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23/01/2013
review of the CD with Isabelle Faust
the classical reviewer

 http://theclassicalreviewer.blogspot.co.uk/2013/01/harmonia-mundis-musique-dabord-series.html

 

Leoš Eugen Jánaček (1854-1928) wrote his Sonata for Violin and Piano in 1913, though he continued to revise it up until 1921. He actually wrote two previous violin sonatas in 1880, which have been lost. Being a late musical developer, the sonata falls into Jánaček’s middle period and has links to his opera Kátà Kabanová, written between 1919-1921.

The sonata has a striking opening, con moto, where Isabelle Faust and Ewa Kupiec launch straight into the music with a passion. A rhapsodic theme soon emerges but is interrupted by Jánaček’s usual hesitant and biting sounds, thrillingly and sensitively played by Faust and Kupiec.  The ballada opens with a rather French sound with some beautiful hushed moments played magically by Isabelle Faust.  The allegretto returns to sounds typical of Jánaček, short clipped phrases before a central melody, the opening theme returning at the end. The final movement is an adagio, though it has fierce interruptions with Isabelle Faust drawing some wonderful timbres from her violin, whilst giving a passionate melody in the more flowing passages. There is tremendous precision from Isabelle Faust and Ewa Kupiec.

With the works Mythes, Métopes and Songs of the Fairy Princess the Polish composer, Karol Szymanowski (1882-1937), reached his full maturity as a composer. Myths for violin and piano Op.30, was written in 1915 and the three pieces that form this work draw their inspiration from classical Greece.

La Fontaine d'Aréthuse is impressionistic, scented music, full of atmosphere where Ewa Kupiec provides a lovely rippling piano sound full of Debussian beauty, whilst Isabelle Faust gives a strong, authoritative reading, finely played with such control of the varying dynamics. This is superb artistry. The wistful Narcisse, entrancingly played, evokes the lake of the story, where Narcissus, son of Cephisus, lived only until he saw his reflection in a pool, dying of self-love and turned into a flower. Ravel occasionally seems to permeate the sound world. There is a fast flowing Dryades and Pan, played with sparkling style, that ends this work. The lovely, quiet, solo passage for violin that occurs part way through is superbly played by Faust.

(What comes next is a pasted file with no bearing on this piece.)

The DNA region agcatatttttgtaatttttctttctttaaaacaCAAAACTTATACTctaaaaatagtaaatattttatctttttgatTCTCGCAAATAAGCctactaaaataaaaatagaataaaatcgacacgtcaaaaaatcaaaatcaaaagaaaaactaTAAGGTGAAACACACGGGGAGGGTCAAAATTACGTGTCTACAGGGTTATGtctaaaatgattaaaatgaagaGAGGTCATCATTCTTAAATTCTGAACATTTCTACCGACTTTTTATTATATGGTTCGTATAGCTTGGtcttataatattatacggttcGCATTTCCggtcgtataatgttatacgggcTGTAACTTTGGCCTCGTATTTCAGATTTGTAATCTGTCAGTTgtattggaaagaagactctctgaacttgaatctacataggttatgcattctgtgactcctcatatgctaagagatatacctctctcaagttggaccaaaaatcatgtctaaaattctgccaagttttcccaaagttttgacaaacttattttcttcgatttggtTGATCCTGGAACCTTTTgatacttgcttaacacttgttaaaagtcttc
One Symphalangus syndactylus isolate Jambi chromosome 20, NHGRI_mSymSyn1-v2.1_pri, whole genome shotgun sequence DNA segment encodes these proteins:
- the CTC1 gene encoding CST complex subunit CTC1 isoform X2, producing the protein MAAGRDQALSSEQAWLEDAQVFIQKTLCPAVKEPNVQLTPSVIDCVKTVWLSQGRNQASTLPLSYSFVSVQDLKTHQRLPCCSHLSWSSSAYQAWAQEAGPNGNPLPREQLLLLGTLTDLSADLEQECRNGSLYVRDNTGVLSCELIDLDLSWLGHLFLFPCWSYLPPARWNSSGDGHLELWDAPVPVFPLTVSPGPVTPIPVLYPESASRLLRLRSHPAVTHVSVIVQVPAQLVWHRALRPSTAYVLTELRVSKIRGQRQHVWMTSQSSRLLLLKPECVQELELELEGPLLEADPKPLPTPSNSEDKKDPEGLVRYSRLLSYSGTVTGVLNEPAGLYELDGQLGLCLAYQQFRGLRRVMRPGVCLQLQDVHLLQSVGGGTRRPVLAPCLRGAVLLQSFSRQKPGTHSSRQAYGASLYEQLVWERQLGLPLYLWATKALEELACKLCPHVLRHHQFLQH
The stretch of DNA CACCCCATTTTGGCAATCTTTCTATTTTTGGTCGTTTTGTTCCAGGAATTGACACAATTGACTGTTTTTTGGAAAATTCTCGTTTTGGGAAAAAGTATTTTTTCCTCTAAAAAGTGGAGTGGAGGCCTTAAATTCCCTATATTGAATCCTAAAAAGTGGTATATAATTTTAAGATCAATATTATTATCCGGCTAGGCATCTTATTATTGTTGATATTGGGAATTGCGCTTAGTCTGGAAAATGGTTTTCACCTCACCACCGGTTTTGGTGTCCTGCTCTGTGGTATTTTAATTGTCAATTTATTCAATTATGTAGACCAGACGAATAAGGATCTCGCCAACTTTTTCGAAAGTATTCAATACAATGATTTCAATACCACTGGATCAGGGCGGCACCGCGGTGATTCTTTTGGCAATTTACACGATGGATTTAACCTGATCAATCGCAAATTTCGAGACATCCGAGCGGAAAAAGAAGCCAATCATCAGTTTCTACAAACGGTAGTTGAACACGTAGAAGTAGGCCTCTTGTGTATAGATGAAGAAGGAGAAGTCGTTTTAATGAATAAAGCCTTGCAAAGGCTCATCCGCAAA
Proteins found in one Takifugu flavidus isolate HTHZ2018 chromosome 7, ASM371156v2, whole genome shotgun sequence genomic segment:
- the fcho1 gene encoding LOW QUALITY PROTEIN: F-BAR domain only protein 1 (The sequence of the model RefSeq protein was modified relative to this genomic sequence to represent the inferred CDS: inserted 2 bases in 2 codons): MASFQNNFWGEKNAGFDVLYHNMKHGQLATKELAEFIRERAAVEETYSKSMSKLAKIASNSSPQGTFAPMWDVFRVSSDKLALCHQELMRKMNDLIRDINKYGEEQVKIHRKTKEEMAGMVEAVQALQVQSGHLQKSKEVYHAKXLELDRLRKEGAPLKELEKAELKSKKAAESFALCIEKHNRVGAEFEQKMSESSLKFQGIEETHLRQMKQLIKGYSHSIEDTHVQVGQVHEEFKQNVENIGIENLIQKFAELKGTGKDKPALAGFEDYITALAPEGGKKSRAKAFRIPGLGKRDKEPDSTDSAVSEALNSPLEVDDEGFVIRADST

The Partita for Violin and Piano by the Polish composer Witold Lutosławski (1913-1994), was written in 1984 during the composer’s period of late composition that also saw his Third and Fourth Symphonies (1983 and 1992) and his Piano Concerto (1987).

The opening allegro giusto is played with much swagger and style, particularly the sliding violin notes. There are some wonderful hushed moments and moments full of energy tremendously played by Isabelle Faust.  Ad libitum has an elusive section that opens this movement before a richer melody for violin enters. The largo is a darkly troubled movement requiring a high degree of insight and sensitivity, provided here in spadefuls. Even the little bird like calls on the violin don’t raise the atmosphere above unsettling. The movement rises to a passionate climax with the violin soaring over chords on the piano. What a tremendous partnership I thought when I heard this.  A short ad libitum with short tentative phrases for both violin and piano leads to a frantic presto with repeated phrases alternating between violin and piano, and a central slow section full of strange harmonics on the violin before a tumultuous coda that suddenly cuts the music off.

This is one of Lutosławski’s great late works, full of melody, spiky rhythms and magical sounds brilliantly played by both Isabelle Faust and Ewa Kupiec.

Lutosławski’s short piece for violin and piano, Subito, was written in 1991. Isabelle Faust fairly throws herself into the opening passages. A slightly mournful theme follows before the more caustic phrases alternate. This great little miniature is superbly played.

If you are looking for some great performances of these 20th Century masterworks then look no further. The playing here is tremendous and the recording, made in 2002 at the Teldex Studio in Berlin, is excellent.

 

 

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